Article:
Cafe Coyote (Old Town)
Best news I got all Tuesday- it’s National Tequila Day (July 24th – sorry a little late!). Yes, someone finally made it an official day-I’m still waiting for the government to recognize it so I can get my rightfully earned day off, but until then I will go to a tequila pairing and tasting at Cafe Coyote because I’m a workaholic.
Those of you locals and most likely tourists too, have probably been to Old Town and been a victim of the tortilla ladies taunting you with the freshly warmed goodness that is known as a the flour tortilla, while you are strolling down the street or waiting in line for a table. If you haven’t I congratulate you on your stanch willpower, for the rest of us we know this walk of food temptation as the sprawling Cafe Coyote.
Cafe Coyote is centrally located in Old Town and spans two very large spaces. If you didn’t know any better you would think it was two separate restaurants, however, the spacious seating area makes the long line to get a table go by very quickly.
After we ran the tortilla gauntlet, we were seated at a table and greeted by the manager/ tequila master. We started with the chip platter, which included a nacho type situation (chips covered in melted cheese) and 4 different dips/salsas. There was the standard guac, avocado that’s still a little chunky with a little heat-just the way I like it, the chipotle salsa, dense and smoky, jalapeno queso, not my favorite queso ever, a little dense and lacking heat and the salsa of the month, salsa gringa, very similar to a tomatilla salsa, but made with peppers from a mountainous region in Mexico- so very refreshing and tangy.
The nacho platter was paired with a Silver tequila called Fortalaze Blanco. It is distilled in metal vats, as opposed to wooden barrels, to maintain its’ clear color. It is very similar to a vodka in that it is crisp and nearly flavorless. This is usually the type of tequila that is in most mixed drinks, like margaritas or for some of you out there, the type used in shots since it is the closest to being flavorless and can be chased with salt and lime to add flavor. Personally, one of my favorite types of tequila because it has that signature tequila taste without being too oaky.
Next up was Cafe Coyotes’ tortilla soup covered in crunchy and patriotic colored tortilla strips. A little spicy for some, according to the manager, but a pleasant little interim between courses. A light soup with a tomato based broth, pieces of chicken and some avocado for creaminess.
The soup was served with a Repasado tequila from Correlejo. As you can see in the picture, the tequila has more of an amber color because it is aged in oak barrels. You definitely taste the light oakiness the aging process gives it, as well as a little more depth compared to the Silver.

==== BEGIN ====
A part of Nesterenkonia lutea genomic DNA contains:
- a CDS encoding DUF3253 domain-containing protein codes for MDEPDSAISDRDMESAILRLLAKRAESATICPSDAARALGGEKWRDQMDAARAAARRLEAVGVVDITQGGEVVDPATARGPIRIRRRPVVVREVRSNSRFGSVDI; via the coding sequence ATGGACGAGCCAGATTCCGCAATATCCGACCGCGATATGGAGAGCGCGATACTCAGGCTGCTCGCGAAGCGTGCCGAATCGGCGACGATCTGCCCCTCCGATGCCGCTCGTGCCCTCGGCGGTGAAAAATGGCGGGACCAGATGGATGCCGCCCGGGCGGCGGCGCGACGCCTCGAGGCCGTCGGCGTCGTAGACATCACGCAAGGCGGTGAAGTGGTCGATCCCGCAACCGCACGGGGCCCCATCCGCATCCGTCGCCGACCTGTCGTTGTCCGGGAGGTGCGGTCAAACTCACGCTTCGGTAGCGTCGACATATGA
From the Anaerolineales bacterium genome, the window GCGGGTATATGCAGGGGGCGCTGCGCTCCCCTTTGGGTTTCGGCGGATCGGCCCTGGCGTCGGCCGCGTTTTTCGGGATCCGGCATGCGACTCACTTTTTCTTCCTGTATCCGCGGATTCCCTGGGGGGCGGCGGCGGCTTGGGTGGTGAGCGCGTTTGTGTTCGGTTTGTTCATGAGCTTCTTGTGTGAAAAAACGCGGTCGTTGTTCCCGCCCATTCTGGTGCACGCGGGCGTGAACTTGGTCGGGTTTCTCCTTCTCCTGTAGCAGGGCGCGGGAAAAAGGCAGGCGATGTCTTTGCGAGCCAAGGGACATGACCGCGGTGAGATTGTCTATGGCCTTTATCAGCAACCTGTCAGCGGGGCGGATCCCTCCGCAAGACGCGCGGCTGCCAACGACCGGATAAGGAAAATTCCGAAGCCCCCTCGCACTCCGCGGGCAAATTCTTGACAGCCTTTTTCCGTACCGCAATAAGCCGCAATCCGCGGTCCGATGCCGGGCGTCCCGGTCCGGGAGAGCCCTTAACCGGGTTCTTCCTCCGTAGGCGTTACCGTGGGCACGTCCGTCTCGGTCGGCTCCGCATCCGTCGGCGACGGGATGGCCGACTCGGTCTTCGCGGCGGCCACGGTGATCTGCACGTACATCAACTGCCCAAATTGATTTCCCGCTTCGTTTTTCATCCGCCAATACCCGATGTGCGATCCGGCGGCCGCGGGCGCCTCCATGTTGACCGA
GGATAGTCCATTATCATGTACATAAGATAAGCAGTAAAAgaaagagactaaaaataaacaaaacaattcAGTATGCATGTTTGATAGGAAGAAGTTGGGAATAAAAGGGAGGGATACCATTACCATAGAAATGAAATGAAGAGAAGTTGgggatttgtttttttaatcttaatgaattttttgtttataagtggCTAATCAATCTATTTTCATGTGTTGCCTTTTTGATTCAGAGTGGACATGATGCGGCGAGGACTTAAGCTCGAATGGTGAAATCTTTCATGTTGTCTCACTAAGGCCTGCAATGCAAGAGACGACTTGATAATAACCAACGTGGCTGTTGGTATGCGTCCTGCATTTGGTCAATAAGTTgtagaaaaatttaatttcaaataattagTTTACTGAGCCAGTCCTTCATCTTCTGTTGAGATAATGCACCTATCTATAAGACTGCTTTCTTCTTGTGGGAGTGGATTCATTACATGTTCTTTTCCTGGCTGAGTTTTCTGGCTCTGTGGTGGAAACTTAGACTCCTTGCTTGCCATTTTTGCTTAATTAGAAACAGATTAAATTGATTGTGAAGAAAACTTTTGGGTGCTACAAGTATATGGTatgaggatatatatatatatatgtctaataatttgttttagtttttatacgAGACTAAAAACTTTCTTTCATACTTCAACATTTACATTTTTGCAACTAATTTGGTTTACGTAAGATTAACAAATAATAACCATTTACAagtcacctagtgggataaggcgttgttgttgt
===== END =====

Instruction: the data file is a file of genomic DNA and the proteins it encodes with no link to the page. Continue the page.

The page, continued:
For the main course I had the Carne Asada platter. A thin slice of beef marinated and served with beans, rice and most importantly, warm, delicious, fresh flour tortillas. The beef marinade was a little salty for my taste, but throw it in the magical fresh tortilla blanket with lime and guac and it is pretty darn good.
The entree was paired with Anejo tequila from Jose Cuervo La Familia Reserva. Don’t be fooled by the well-known name, this is the high-end tequila that isn’t usually offered in just any bar. This tequila is aged longer, has a darker shade of amber and a stronger oakiness. It is a tequila meant for tequila aficionado to sip and enjoy, like a fine whiskey. It is served in the rounder glass (see below in top left corner) that is meant to evoke all senses, smell, taste and smell, thus creating the optimal drinking experience.
A very educational and filling meal. But, wait! It’s not over yet. When most people see the expansive Cafe Coyote they might guess that it is a chain of well-to do Mexican restaurants, I know I did. Turns out it is still completely family owned and operated. It was built from the ground up and expanded over time. I instantly gained respect for this establishment knowing that information, plus who doesn’t love local businesses? Also a fun fact, the chefs are typically natives of different regions of Mexico and collaborate on new, regional menu items that are often based off of their favorite dishes from back home.
I gained an appreciation for tequila craftsmanship and for San Diego’s Cafe Coyote. So readers, I will leave you with a map of Mexico that highlights the region of where tequila is produced from agave plants from Cafe Coyotes’ hand painted tequila room (it’s the red outlined section).
Thanks again to the fabulous and knowledgable staff at Cafe Coyote for the education and hearty meal.
You can learn more about Cafe Coyote on their website at http://cafecoyoteoldtown.com.
2461 San Diego Ave.
San Diego, CA 92110